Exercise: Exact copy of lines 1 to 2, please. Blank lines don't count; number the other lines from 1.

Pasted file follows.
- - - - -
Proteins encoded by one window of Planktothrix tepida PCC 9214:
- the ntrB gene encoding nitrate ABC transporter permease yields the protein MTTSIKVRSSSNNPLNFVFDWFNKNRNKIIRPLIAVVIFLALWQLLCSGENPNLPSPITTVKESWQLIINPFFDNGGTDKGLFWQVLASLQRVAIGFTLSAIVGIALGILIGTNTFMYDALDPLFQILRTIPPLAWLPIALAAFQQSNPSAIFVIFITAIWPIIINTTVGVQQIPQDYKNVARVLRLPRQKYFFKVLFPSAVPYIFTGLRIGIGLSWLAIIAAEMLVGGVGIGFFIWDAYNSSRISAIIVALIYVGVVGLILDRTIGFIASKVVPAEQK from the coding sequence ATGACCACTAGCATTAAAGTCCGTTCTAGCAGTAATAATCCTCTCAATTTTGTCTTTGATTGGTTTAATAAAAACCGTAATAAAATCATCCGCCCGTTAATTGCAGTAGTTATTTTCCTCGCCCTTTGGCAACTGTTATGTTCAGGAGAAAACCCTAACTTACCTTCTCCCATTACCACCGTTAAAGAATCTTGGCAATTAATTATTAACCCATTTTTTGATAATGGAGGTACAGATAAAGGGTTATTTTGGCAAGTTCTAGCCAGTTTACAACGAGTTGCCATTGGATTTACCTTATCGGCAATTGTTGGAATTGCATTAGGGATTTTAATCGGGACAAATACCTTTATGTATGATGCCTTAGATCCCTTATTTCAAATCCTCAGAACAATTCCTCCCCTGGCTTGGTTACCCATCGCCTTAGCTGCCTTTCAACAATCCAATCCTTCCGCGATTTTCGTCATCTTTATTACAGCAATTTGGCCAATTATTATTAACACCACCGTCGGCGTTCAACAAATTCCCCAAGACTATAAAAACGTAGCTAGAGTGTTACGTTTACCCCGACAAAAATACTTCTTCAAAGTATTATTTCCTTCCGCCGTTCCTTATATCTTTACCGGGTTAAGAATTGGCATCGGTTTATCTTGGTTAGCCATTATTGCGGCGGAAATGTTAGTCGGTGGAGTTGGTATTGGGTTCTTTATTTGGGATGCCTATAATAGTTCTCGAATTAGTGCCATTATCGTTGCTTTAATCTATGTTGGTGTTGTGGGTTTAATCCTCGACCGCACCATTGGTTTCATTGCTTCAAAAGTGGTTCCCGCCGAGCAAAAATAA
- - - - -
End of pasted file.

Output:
Proteins encoded by one window of Planktothrix tepida PCC 9214:
- the ntrB gene encoding nitrate ABC transporter permease yields the protein MTTSIKVRSSSNNPLNFVFDWFNKNRNKIIRPLIAVVIFLALWQLLCSGENPNLPSPITTVKESWQLIINPFFDNGGTDKGLFWQVLASLQRVAIGFTLSAIVGIALGILIGTNTFMYDALDPLFQILRTIPPLAWLPIALAAFQQSNPSAIFVIFITAIWPIIINTTVGVQQIPQDYKNVARVLRLPRQKYFFKVLFPSAVPYIFTGLRIGIGLSWLAIIAAEMLVGGVGIGFFIWDAYNSSRISAIIVALIYVGVVGLILDRTIGFIASKVVPAEQK from the coding sequence ATGACCACTAGCATTAAAGTCCGTTCTAGCAGTAATAATCCTCTCAATTTTGTCTTTGATTGGTTTAATAAAAACCGTAATAAAATCATCCGCCCGTTAATTGCAGTAGTTATTTTCCTCGCCCTTTGGCAACTGTTATGTTCAGGAGAAAACCCTAACTTACCTTCTCCCATTACCACCGTTAAAGAATCTTGGCAATTAATTATTAACCCATTTTTTGATAATGGAGGTACAGATAAAGGGTTATTTTGGCAAGTTCTAGCCAGTTTACAACGAGTTGCCATTGGATTTACCTTATCGGCAATTGTTGGAATTGCATTAGGGATTTTAATCGGGACAAATACCTTTATGTATGATGCCTTAGATCCCTTATTTCAAATCCTCAGAACAATTCCTCCCCTGGCTTGGTTACCCATCGCCTTAGCTGCCTTTCAACAATCCAATCCTTCCGCGATTTTCGTCATCTTTATTACAGCAATTTGGCCAATTATTATTAACACCACCGTCGGCGTTCAACAAATTCCCCAAGACTATAAAAACGTAGCTAGAGTGTTACGTTTACCCCGACAAAAATACTTCTTCAAAGTATTATTTCCTTCCGCCGTTCCTTATATCTTTACCGGGTTAAGAATTGGCATCGGTTTATCTTGGTTAGCCATTATTGCGGCGGAAATGTTAGTCGGTGGAGTTGGTATTGGGTTCTTTATTTGGGATGCCTATAATAGTTCTCGAATTAGTGCCATTATCGTTGCTTTAATCTATGTTGGTGTTGTGGGTTTAATCCTCGACCGCACCATTGGTTTCATTGCTTCAAAAGTGGTTCCCGCCGAGCAAAAATAA